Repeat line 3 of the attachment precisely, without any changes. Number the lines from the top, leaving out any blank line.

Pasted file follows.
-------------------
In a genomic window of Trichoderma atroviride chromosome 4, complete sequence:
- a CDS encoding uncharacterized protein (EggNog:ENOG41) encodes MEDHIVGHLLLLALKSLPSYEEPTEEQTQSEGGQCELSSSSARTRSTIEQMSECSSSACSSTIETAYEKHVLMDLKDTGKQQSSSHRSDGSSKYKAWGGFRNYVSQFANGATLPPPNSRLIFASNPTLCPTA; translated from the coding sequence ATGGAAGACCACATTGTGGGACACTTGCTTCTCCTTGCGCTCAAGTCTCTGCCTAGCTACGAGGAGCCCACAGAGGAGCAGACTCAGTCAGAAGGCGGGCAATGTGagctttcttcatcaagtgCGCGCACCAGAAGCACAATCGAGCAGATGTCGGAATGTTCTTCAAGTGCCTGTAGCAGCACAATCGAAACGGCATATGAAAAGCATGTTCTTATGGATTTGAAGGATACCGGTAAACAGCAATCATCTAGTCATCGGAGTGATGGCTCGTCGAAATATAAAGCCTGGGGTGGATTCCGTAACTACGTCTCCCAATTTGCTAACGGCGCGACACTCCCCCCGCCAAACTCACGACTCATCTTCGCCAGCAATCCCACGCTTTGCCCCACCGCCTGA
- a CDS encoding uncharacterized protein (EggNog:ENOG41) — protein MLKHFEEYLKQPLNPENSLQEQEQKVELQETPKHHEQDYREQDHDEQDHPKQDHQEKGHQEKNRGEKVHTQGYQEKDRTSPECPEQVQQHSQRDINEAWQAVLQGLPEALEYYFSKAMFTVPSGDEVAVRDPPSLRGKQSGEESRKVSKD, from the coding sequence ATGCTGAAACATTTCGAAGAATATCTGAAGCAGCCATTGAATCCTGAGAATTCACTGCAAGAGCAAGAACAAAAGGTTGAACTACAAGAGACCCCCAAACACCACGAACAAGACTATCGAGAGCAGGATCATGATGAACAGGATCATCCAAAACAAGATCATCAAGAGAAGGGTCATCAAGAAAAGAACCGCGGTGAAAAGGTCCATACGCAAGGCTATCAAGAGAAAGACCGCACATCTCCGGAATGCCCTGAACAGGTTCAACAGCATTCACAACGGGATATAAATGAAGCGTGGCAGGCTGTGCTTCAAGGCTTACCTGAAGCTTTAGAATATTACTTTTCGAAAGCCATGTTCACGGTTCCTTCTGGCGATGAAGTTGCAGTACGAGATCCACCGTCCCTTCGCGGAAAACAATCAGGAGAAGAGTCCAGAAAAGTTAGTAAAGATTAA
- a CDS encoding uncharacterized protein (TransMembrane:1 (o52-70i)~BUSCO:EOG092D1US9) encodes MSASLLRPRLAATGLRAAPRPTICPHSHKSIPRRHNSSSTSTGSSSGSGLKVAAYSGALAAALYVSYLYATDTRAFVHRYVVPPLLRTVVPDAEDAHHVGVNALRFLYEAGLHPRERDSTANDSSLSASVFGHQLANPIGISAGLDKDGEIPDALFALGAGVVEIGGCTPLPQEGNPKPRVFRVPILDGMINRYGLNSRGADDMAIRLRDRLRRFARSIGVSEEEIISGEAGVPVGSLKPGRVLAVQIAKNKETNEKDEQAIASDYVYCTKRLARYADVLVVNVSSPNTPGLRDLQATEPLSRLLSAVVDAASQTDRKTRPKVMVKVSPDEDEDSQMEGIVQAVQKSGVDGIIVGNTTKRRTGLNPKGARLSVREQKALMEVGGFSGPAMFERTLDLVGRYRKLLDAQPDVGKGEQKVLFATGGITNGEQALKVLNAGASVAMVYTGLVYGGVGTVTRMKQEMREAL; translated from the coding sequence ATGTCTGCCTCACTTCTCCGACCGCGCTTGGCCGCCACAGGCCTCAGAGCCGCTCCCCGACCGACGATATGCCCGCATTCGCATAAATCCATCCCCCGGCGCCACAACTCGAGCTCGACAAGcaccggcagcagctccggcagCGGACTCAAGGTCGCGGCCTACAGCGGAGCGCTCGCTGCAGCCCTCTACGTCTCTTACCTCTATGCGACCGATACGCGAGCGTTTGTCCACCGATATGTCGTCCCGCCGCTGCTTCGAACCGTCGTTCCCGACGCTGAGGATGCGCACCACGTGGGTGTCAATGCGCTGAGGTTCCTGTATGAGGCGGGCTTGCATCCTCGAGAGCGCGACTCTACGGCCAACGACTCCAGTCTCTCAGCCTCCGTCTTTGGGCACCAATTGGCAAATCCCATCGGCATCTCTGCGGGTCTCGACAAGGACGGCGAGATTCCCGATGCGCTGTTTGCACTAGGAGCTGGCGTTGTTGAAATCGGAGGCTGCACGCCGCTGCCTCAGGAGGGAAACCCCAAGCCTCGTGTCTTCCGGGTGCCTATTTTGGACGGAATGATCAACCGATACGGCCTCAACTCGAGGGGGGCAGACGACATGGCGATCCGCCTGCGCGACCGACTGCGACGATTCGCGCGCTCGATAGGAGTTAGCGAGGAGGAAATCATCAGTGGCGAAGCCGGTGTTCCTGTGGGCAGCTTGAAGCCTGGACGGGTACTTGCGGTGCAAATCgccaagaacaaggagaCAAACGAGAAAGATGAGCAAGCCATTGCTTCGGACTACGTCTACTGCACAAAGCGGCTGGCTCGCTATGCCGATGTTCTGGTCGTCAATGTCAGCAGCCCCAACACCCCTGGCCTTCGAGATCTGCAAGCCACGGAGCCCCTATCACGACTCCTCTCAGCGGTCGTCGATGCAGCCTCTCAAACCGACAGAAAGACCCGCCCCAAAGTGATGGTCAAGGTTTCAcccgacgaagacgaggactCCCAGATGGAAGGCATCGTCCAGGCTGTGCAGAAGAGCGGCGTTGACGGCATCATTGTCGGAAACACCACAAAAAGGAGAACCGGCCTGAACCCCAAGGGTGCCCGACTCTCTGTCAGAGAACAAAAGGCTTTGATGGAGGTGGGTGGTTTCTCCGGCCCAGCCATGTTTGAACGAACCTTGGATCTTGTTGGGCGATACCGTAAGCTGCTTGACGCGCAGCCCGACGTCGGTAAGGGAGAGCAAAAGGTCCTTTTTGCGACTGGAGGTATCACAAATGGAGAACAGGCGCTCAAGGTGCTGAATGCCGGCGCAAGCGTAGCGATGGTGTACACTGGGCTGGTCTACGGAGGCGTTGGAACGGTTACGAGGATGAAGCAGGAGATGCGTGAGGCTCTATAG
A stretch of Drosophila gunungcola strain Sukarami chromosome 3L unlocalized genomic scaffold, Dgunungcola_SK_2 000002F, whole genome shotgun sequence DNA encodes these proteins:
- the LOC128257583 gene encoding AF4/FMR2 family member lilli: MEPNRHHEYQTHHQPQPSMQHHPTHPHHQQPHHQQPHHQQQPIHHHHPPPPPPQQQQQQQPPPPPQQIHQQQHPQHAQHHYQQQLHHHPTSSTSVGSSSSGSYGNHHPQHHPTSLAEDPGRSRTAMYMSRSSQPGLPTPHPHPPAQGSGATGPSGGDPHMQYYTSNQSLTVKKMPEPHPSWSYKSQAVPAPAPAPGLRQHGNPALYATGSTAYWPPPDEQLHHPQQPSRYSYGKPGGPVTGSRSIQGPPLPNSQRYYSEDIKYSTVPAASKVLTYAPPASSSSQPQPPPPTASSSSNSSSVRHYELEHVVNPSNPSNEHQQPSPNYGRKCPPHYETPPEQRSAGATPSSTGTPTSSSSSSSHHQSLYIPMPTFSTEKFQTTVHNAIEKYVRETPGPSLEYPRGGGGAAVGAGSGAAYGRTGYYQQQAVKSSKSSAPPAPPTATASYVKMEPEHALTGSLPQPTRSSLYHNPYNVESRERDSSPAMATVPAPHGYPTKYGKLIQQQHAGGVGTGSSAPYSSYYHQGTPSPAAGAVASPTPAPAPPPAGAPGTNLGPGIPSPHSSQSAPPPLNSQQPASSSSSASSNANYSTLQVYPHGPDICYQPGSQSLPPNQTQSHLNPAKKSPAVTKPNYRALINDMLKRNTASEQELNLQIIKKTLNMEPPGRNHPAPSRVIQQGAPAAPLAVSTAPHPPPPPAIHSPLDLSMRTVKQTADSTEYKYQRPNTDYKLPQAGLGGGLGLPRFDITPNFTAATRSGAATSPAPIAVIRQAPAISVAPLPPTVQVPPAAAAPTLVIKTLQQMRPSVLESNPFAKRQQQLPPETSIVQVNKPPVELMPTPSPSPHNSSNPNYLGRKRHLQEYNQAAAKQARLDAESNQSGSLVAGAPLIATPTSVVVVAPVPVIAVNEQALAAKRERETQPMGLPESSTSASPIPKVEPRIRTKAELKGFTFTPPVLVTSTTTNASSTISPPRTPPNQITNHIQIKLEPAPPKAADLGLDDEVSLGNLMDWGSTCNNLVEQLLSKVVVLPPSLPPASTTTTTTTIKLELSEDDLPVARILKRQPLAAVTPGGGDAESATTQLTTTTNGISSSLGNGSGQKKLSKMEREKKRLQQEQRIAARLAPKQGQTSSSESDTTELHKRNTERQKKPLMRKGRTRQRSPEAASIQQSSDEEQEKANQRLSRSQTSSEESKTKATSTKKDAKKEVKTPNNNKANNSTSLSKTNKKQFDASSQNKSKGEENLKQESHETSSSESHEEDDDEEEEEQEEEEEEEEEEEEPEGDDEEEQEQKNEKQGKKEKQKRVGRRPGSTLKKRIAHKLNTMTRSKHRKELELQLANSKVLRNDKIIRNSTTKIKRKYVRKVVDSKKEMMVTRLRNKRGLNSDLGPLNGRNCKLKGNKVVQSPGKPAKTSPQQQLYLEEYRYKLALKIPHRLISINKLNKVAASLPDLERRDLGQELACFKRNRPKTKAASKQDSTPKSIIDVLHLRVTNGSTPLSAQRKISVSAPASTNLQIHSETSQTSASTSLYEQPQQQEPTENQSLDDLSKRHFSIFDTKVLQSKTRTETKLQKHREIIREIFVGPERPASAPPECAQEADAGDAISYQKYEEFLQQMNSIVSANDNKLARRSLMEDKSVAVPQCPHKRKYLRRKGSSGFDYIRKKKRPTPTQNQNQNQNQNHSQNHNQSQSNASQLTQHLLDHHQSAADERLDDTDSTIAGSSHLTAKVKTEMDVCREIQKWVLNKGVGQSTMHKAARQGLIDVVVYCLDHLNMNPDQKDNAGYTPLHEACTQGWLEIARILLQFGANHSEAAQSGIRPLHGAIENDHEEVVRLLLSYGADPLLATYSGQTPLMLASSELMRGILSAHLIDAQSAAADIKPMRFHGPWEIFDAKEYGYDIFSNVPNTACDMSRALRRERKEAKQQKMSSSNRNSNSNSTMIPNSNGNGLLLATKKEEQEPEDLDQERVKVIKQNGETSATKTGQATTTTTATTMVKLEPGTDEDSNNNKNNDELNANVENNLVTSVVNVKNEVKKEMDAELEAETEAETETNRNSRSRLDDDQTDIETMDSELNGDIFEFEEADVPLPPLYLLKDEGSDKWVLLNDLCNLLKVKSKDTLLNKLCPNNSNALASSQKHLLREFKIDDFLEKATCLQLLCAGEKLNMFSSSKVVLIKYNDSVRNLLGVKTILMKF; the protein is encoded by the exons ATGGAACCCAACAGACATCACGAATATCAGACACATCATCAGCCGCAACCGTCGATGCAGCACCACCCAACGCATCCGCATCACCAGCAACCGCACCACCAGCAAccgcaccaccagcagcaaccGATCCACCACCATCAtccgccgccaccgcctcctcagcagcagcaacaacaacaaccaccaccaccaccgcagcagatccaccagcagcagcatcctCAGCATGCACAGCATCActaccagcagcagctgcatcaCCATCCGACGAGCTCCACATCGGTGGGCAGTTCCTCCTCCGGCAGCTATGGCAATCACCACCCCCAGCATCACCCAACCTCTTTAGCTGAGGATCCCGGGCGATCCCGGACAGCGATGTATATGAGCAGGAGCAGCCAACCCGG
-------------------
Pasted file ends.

- a CDS encoding uncharacterized protein (EggNog:ENOG41) — protein MLKHFEEYLKQPLNPENSLQEQEQKVELQETPKHHEQDYREQDHDEQDHPKQDHQEKGHQEKNRGEKVHTQGYQEKDRTSPECPEQVQQHSQRDINEAWQAVLQGLPEALEYYFSKAMFTVPSGDEVAVRDPPSLRGKQSGEESRKVSKD, from the coding sequence ATGCTGAAACATTTCGAAGAATATCTGAAGCAGCCATTGAATCCTGAGAATTCACTGCAAGAGCAAGAACAAAAGGTTGAACTACAAGAGACCCCCAAACACCACGAACAAGACTATCGAGAGCAGGATCATGATGAACAGGATCATCCAAAACAAGATCATCAAGAGAAGGGTCATCAAGAAAAGAACCGCGGTGAAAAGGTCCATACGCAAGGCTATCAAGAGAAAGACCGCACATCTCCGGAATGCCCTGAACAGGTTCAACAGCATTCACAACGGGATATAAATGAAGCGTGGCAGGCTGTGCTTCAAGGCTTACCTGAAGCTTTAGAATATTACTTTTCGAAAGCCATGTTCACGGTTCCTTCTGGCGATGAAGTTGCAGTACGAGATCCACCGTCCCTTCGCGGAAAACAATCAGGAGAAGAGTCCAGAAAAGTTAGTAAAGATTAA